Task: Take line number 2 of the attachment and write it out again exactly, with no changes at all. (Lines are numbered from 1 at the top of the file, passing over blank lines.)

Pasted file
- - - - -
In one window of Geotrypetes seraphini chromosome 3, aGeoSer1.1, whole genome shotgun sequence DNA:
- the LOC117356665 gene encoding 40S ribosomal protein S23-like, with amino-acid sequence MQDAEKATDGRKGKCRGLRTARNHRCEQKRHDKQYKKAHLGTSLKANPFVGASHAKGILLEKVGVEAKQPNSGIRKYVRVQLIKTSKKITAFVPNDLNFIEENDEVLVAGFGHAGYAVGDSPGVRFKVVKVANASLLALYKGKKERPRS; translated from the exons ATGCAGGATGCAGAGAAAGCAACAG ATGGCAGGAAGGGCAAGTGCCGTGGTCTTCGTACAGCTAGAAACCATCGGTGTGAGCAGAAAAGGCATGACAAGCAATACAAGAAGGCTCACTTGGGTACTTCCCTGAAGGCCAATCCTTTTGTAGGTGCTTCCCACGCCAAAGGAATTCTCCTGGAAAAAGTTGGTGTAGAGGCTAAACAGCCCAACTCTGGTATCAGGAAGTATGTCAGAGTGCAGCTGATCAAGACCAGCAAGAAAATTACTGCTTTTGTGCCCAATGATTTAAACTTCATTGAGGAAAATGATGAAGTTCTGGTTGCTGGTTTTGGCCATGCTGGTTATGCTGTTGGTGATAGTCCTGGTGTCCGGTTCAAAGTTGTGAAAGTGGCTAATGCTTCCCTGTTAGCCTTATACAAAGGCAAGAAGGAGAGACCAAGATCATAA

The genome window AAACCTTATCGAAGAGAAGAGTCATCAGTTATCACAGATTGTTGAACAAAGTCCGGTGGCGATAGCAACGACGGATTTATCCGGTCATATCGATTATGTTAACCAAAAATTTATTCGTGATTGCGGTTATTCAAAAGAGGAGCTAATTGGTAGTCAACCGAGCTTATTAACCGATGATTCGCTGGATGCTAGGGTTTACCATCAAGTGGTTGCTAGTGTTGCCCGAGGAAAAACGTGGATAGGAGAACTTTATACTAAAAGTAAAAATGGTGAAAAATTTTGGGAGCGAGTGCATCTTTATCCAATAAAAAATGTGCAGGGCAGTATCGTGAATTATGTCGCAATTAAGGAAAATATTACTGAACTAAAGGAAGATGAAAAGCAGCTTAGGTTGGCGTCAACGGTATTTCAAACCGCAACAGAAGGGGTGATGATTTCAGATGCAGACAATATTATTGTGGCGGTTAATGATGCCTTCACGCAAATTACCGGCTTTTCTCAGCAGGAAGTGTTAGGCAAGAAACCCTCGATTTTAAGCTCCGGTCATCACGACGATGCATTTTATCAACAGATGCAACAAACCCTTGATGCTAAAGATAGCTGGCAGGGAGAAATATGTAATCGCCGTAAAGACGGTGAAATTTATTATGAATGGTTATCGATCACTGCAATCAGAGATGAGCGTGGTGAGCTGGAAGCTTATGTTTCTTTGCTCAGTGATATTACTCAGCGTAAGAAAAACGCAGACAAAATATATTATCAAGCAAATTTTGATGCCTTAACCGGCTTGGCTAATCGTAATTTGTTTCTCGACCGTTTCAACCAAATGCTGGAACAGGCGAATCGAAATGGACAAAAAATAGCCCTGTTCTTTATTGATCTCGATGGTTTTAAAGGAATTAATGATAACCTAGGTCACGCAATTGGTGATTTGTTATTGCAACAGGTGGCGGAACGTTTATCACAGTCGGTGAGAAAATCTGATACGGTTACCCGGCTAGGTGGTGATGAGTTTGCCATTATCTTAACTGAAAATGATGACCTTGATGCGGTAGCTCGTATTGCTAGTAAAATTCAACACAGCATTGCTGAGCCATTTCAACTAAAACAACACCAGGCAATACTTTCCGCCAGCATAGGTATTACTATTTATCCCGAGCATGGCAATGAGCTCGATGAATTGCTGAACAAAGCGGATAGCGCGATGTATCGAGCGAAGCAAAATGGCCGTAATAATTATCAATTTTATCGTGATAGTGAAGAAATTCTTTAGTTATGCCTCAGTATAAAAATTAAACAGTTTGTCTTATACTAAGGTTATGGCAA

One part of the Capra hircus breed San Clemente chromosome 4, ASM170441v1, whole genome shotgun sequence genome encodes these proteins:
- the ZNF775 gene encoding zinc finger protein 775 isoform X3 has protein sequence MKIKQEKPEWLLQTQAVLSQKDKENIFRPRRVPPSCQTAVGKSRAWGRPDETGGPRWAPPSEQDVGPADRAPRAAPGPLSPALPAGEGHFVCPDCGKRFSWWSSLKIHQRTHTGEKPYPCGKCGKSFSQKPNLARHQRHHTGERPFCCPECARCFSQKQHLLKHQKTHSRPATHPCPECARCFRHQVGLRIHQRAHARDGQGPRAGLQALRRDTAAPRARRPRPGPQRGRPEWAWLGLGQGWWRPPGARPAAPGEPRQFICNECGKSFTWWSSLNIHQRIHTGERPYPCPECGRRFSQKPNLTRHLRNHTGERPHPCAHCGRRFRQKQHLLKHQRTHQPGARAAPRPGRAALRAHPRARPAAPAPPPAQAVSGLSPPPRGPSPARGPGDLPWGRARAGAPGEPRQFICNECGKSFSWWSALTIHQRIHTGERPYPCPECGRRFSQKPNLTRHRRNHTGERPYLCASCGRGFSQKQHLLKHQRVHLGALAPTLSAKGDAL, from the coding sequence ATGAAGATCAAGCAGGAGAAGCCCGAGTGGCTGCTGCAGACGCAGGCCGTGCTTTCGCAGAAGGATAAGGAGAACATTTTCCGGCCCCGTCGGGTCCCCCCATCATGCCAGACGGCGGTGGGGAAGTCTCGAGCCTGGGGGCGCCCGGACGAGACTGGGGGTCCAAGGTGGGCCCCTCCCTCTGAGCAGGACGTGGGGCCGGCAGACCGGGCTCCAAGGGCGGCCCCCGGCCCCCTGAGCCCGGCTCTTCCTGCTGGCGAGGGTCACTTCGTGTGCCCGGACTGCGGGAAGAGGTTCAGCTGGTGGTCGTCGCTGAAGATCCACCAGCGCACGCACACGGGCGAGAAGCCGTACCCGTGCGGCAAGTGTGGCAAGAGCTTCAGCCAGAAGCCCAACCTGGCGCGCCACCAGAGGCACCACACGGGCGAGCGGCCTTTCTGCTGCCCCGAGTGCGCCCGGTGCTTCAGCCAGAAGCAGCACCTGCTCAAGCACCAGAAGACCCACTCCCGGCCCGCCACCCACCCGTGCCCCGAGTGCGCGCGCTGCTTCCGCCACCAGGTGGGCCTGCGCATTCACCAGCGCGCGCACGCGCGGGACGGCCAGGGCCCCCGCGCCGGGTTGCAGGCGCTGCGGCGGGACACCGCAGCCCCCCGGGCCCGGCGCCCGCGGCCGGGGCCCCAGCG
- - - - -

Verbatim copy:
- the LOC117356665 gene encoding 40S ribosomal protein S23-like, with amino-acid sequence MQDAEKATDGRKGKCRGLRTARNHRCEQKRHDKQYKKAHLGTSLKANPFVGASHAKGILLEKVGVEAKQPNSGIRKYVRVQLIKTSKKITAFVPNDLNFIEENDEVLVAGFGHAGYAVGDSPGVRFKVVKVANASLLALYKGKKERPRS; translated from the exons ATGCAGGATGCAGAGAAAGCAACAG ATGGCAGGAAGGGCAAGTGCCGTGGTCTTCGTACAGCTAGAAACCATCGGTGTGAGCAGAAAAGGCATGACAAGCAATACAAGAAGGCTCACTTGGGTACTTCCCTGAAGGCCAATCCTTTTGTAGGTGCTTCCCACGCCAAAGGAATTCTCCTGGAAAAAGTTGGTGTAGAGGCTAAACAGCCCAACTCTGGTATCAGGAAGTATGTCAGAGTGCAGCTGATCAAGACCAGCAAGAAAATTACTGCTTTTGTGCCCAATGATTTAAACTTCATTGAGGAAAATGATGAAGTTCTGGTTGCTGGTTTTGGCCATGCTGGTTATGCTGTTGGTGATAGTCCTGGTGTCCGGTTCAAAGTTGTGAAAGTGGCTAATGCTTCCCTGTTAGCCTTATACAAAGGCAAGAAGGAGAGACCAAGATCATAA